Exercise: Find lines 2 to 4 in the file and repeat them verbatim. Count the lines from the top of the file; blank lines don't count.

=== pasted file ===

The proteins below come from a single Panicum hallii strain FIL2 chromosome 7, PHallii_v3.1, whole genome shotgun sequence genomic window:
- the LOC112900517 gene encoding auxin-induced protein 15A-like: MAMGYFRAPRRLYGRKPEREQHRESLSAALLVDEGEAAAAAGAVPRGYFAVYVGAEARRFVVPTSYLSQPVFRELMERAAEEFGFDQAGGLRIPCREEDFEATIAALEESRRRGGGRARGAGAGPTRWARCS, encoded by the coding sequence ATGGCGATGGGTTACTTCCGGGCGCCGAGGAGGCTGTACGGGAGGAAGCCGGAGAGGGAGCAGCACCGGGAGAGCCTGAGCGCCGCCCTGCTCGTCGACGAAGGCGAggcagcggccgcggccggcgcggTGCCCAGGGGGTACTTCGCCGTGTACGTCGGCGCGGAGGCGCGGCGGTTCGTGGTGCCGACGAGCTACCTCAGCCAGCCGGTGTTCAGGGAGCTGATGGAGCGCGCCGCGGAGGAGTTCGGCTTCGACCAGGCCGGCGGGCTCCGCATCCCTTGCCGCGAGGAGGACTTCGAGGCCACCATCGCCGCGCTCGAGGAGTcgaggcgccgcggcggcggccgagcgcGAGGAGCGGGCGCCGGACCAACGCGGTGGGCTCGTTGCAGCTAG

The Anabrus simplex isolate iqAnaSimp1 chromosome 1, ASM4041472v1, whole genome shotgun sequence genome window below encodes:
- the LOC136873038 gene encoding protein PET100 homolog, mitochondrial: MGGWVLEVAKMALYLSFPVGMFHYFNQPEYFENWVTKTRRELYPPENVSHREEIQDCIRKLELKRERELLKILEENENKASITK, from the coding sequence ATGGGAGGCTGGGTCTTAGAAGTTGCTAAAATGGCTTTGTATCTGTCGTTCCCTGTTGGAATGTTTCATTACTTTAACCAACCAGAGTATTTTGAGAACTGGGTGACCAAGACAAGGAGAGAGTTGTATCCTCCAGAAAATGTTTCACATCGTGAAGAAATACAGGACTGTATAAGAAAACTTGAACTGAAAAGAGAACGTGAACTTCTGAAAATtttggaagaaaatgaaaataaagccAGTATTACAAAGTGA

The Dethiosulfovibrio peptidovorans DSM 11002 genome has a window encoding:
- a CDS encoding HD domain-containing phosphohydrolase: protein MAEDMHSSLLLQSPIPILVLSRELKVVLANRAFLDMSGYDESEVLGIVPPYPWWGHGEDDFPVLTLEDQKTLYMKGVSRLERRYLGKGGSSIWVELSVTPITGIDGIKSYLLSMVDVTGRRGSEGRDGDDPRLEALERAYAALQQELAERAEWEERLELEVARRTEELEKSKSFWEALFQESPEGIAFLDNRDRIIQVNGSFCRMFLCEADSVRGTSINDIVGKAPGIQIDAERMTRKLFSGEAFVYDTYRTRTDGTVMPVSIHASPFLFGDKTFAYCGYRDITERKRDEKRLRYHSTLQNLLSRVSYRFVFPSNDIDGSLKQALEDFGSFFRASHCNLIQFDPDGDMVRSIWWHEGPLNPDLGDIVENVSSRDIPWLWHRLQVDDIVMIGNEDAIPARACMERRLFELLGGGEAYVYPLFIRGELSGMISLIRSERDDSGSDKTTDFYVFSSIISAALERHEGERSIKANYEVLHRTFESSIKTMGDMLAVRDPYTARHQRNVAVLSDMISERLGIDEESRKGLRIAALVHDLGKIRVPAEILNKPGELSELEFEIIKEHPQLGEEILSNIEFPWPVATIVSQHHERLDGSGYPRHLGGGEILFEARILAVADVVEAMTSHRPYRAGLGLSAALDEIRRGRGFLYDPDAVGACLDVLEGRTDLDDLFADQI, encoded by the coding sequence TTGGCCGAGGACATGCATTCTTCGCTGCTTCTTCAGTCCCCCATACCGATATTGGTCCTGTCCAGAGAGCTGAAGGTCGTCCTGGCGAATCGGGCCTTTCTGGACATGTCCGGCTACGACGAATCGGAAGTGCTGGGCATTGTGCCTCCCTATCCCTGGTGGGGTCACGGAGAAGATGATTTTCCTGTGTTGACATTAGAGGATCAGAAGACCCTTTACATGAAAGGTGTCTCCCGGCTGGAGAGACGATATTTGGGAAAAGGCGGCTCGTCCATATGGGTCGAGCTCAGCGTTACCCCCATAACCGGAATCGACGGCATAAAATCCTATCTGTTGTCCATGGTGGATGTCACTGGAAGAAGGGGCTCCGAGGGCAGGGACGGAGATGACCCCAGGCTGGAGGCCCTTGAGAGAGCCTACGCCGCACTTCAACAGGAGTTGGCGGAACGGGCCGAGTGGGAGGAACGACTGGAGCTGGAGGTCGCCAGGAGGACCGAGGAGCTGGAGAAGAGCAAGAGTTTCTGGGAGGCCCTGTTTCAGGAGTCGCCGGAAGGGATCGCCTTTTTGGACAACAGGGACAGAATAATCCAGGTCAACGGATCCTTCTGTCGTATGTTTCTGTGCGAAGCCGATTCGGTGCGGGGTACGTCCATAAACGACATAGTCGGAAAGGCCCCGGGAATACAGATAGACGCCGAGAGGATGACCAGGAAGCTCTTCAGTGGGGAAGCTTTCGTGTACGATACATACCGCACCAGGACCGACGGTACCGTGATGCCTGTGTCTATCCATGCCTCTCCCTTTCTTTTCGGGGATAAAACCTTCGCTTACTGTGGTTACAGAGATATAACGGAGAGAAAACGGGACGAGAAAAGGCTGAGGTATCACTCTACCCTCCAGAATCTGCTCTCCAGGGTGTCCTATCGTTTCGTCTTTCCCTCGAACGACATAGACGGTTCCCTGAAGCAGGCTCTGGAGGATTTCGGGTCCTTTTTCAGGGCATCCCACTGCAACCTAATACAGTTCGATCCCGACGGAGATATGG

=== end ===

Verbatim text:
- the LOC112900517 gene encoding auxin-induced protein 15A-like: MAMGYFRAPRRLYGRKPEREQHRESLSAALLVDEGEAAAAAGAVPRGYFAVYVGAEARRFVVPTSYLSQPVFRELMERAAEEFGFDQAGGLRIPCREEDFEATIAALEESRRRGGGRARGAGAGPTRWARCS, encoded by the coding sequence ATGGCGATGGGTTACTTCCGGGCGCCGAGGAGGCTGTACGGGAGGAAGCCGGAGAGGGAGCAGCACCGGGAGAGCCTGAGCGCCGCCCTGCTCGTCGACGAAGGCGAggcagcggccgcggccggcgcggTGCCCAGGGGGTACTTCGCCGTGTACGTCGGCGCGGAGGCGCGGCGGTTCGTGGTGCCGACGAGCTACCTCAGCCAGCCGGTGTTCAGGGAGCTGATGGAGCGCGCCGCGGAGGAGTTCGGCTTCGACCAGGCCGGCGGGCTCCGCATCCCTTGCCGCGAGGAGGACTTCGAGGCCACCATCGCCGCGCTCGAGGAGTcgaggcgccgcggcggcggccgagcgcGAGGAGCGGGCGCCGGACCAACGCGGTGGGCTCGTTGCAGCTAG

The Anabrus simplex isolate iqAnaSimp1 chromosome 1, ASM4041472v1, whole genome shotgun sequence genome window below encodes:
- the LOC136873038 gene encoding protein PET100 homolog, mitochondrial: MGGWVLEVAKMALYLSFPVGMFHYFNQPEYFENWVTKTRRELYPPENVSHREEIQDCIRKLELKRERELLKILEENENKASITK, from the coding sequence ATGGGAGGCTGGGTCTTAGAAGTTGCTAAAATGGCTTTGTATCTGTCGTTCCCTGTTGGAATGTTTCATTACTTTAACCAACCAGAGTATTTTGAGAACTGGGTGACCAAGACAAGGAGAGAGTTGTATCCTCCAGAAAATGTTTCACATCGTGAAGAAATACAGGACTGTATAAGAAAACTTGAACTGAAAAGAGAACGTGAACTTCTGAAAATtttggaagaaaatgaaaataaagccAGTATTACAAAGTGA